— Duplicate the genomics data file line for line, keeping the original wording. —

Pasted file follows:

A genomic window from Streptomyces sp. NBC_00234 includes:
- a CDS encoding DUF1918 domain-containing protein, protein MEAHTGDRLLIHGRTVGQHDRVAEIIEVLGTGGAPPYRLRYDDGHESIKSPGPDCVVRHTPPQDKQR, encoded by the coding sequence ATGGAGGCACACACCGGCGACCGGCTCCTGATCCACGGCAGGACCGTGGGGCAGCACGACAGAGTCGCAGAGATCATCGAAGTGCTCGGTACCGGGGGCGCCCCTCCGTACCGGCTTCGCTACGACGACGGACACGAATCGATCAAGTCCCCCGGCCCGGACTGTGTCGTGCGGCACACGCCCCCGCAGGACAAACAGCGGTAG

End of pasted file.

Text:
A genomic window from Streptomyces sp. NBC_00234 includes:
- a CDS encoding DUF1918 domain-containing protein, protein MEAHTGDRLLIHGRTVGQHDRVAEIIEVLGTGGAPPYRLRYDDGHESIKSPGPDCVVRHTPPQDKQR, encoded by the coding sequence ATGGAGGCACACACCGGCGACCGGCTCCTGATCCACGGCAGGACCGTGGGGCAGCACGACAGAGTCGCAGAGATCATCGAAGTGCTCGGTACCGGGGGCGCCCCTCCGTACCGGCTTCGCTACGACGACGGACACGAATCGATCAAGTCCCCCGGCCCGGACTGTGTCGTGCGGCACACGCCCCCGCAGGACAAACAGCGGTAG